Evelyn Waugh: a life revisited
Reactions to this book will depend on readers’ familiarity with the four previous biographies of Waugh (for one of which I must take responsibility) and with Alexander Waugh’s Fathers and Sons. Those coming fresh to the subject might well find Philip Eade’s work lively and original. Expectations were high. “Written with the help of the Waugh family,” the blurb states, A Life Revisited “sheds new light on Waugh’s strained relationship with his sentimental father ... his formative homosexual love affairs; his disastrous first marriage; … his complex interest in the aristocracy; his chequered wartime career; his unconventional attitude to his six children.”
New light? Up to a point, Lord Copper.
“This is not a ‘critical’ biography …,” the Preface forewarns us, “it does not attempt to reassess Evelyn Waugh’s achievements as a writer.” A biography of so consummate an artist which largely avoids the relation of life to work might seem an odd proposition. Eade effectively admits that he has no literary expertise: he is the barrister-turned-celebrity-blockbuster writer of Sylvia, Queen of the Headhunters and Young Prince Philip. What made Waugh tick as a creative mind is not Eade’s province. Waugh’s books are dutifully recorded as punctuating his existence: advances, word counts, when started and finished, how reviewed. But they are not the point. Eade’s object, rather, is “to paint a fresh portrait of the man by revisiting key episodes … and focusing on his most meaningful relationships”.
The focus thus turns to Waugh’s parents, his brother, his two wives, his children, his various lovers (male and female) and his friends, in particular Sir Robert Laycock, his CO in No. 8 Commando. We are offered a hesitant revision of the supposedly negative image of Waugh constructed by his previous chroniclers. Instead, we are (almost) assured that he was a devoted husband and father, discriminated against by his own father; that Alec Waugh was a bore and a joke; that, apart from the dolts, most sensible people adored Evelyn; that he was an excellent soldier, and that, anyway, he was so funny that he could be forgiven anything. Auberon Waugh, Evelyn’s son, took much this line in his 1991 autobiography, Will This Do?. Eade stops short of going quite this far but, while liberally quoting the vitriol pouring back in Waugh’s direction, ducks an analysis of the contradictions.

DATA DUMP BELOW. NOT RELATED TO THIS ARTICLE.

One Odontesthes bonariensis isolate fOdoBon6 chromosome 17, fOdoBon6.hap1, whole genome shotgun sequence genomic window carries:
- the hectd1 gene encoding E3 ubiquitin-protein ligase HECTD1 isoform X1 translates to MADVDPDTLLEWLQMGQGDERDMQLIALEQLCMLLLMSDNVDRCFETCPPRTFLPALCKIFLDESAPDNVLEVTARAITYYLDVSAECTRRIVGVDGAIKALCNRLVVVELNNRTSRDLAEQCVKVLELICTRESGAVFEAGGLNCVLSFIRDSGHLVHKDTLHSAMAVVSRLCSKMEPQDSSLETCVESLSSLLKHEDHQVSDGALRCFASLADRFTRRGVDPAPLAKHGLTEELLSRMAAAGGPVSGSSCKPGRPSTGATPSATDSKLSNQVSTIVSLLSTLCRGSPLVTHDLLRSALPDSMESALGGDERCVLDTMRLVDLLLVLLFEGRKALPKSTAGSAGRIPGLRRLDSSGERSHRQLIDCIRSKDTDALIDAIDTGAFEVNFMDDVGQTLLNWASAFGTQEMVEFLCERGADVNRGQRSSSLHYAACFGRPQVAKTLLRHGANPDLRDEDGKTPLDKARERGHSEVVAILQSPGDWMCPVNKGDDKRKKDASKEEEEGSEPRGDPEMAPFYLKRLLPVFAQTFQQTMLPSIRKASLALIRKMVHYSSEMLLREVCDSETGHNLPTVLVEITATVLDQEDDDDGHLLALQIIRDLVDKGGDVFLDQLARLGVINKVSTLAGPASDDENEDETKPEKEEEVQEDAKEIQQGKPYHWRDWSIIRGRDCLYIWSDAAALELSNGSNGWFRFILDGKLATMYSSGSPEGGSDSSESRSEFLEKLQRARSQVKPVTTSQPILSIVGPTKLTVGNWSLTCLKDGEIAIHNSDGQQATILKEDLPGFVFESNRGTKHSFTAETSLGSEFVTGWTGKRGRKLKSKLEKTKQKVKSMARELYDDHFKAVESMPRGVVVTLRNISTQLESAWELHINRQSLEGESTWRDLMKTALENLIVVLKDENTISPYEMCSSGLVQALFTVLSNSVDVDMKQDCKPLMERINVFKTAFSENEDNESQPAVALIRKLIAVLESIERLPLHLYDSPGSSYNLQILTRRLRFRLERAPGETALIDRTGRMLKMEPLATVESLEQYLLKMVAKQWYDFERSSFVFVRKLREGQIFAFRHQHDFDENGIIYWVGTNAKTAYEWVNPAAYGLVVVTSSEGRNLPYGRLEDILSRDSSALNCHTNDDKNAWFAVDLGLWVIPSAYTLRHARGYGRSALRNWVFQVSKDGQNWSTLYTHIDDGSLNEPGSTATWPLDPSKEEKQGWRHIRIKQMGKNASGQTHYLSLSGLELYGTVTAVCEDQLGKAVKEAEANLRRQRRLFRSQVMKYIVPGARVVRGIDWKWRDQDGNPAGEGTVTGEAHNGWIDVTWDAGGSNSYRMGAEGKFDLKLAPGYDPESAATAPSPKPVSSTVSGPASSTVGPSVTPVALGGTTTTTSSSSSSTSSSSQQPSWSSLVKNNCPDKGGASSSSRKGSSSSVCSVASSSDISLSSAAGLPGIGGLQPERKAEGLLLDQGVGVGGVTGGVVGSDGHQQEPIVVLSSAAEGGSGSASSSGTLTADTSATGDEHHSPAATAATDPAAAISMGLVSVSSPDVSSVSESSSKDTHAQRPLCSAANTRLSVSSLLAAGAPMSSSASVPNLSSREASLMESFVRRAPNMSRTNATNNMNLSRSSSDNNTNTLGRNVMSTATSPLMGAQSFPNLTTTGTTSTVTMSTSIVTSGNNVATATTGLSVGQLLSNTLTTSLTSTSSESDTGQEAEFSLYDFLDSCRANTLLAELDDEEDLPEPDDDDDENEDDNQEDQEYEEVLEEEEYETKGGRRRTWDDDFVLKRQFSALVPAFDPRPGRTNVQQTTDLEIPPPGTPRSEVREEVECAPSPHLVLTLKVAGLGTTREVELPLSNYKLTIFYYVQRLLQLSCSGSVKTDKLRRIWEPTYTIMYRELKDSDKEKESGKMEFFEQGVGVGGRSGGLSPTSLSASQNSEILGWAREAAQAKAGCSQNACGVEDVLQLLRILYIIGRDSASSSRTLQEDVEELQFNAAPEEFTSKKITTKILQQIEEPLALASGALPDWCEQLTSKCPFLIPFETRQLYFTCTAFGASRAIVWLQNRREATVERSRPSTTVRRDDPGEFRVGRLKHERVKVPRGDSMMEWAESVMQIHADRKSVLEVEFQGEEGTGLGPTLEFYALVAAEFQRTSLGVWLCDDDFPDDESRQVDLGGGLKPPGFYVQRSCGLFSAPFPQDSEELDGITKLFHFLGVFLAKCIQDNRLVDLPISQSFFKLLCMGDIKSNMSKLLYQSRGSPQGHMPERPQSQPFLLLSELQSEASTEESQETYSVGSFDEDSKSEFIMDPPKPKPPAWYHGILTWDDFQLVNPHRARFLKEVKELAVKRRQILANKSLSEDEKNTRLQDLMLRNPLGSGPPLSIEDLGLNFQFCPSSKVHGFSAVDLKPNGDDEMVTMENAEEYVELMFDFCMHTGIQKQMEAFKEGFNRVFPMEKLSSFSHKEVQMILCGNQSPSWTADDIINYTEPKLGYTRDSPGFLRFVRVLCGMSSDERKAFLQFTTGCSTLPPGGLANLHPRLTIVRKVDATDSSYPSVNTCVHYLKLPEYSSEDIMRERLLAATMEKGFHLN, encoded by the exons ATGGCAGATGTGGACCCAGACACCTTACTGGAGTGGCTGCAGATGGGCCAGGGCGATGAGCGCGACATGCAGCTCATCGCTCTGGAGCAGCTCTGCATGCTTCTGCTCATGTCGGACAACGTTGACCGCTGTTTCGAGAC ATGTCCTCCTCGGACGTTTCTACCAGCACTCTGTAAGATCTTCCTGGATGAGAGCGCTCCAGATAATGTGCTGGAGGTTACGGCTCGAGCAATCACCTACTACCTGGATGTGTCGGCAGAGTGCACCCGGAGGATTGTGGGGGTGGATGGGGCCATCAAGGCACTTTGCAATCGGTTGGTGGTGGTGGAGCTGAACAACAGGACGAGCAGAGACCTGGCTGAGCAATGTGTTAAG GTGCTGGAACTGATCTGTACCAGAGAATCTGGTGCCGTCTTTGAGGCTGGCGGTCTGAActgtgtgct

So we are presented with dust heaps of sometimes fascinating but unsorted data. Lacking shape and intellectual structure beyond mere chronology, this sometimes reads like a collection of quotations strung loosely together with “however”s. “There was almost certainly some truth in reports of his unpopularity [in the army],” Eade writes, “however the evidence for it seems to consist almost entirely of the testimony of his fellow officers rather than recollections of the troops themselves, several of whom gave evidence to the contrary.” Our ears prick up. This could be important. Who were these people, apart from his batman, Ralph Tanner, whose support is well documented? One searches in vain. We are told that Waugh acted in the defence of his soldiers facing courts martial. But that, surely, was his job. We hear that, against orders, he allowed one man leave to compete in a dancing competition, and that civilians in Croatia were grateful for his support. But that has already been discussed, with copious attempts to (quite rightly) present him as devout, loyal and courageous during the war.
So what, exactly, is new here? Alexander Waugh – Auberon’s son – generously gave Eade the run of his extensive archive. This contains the majority of the previously unpublished material, crucially a brief memoir by Evelyn Nightingale, Waugh’s first wife, and a cache of letters from Waugh to Teresa (“Baby”) Jungman, with whom he was infatuated in the 1930s. Both offer potential “scoops”: the memoir was not available to previous biographers, and the letters were only discovered by Alexander after Selina Hastings had completed her 1994 biography. But neither (at least as quoted here) substantially extends Hastings’ account.
More importantly, perhaps, Hastings donated her own archive to the Waugh collection, including many transcripts of her interviews with witnesses. Picking about among these, Eade finds statements that she chose not to publish, some of which are revealing. He does the best job yet of clarifying the complex chronology of the 1929 marital catastrophe. He also contributes helpfully
to a more sympathetic image of Waugh by quoting from his friends’ letters of sympathy after his death. “Even in his poses”, Patrick Kinross wrote, “he was simply burlesquing some part of himself … What a strong and alive personality. No one so dominated a room by simply being in it.”
Ultimately, however, for those aware of the “story so far”, the experience of reading this book will be one of déjà vu - with huge gaps. Eade not only omits analysis of Waugh’s books, but also of his Catholicism. This biography is, we are told, “scrupulously researched”, and on one level that is true. But it is largely researched from printed sources, and the unpublished ones add little to them. As an intelligent piece of book-making to commemorate the fiftieth anniversary of Waugh’s death, it offers some sprightly cherry-picking among the more scandalous anecdotes. As a revisionary biography, its claims are overstated. A life revisited, yes. But not a life revised.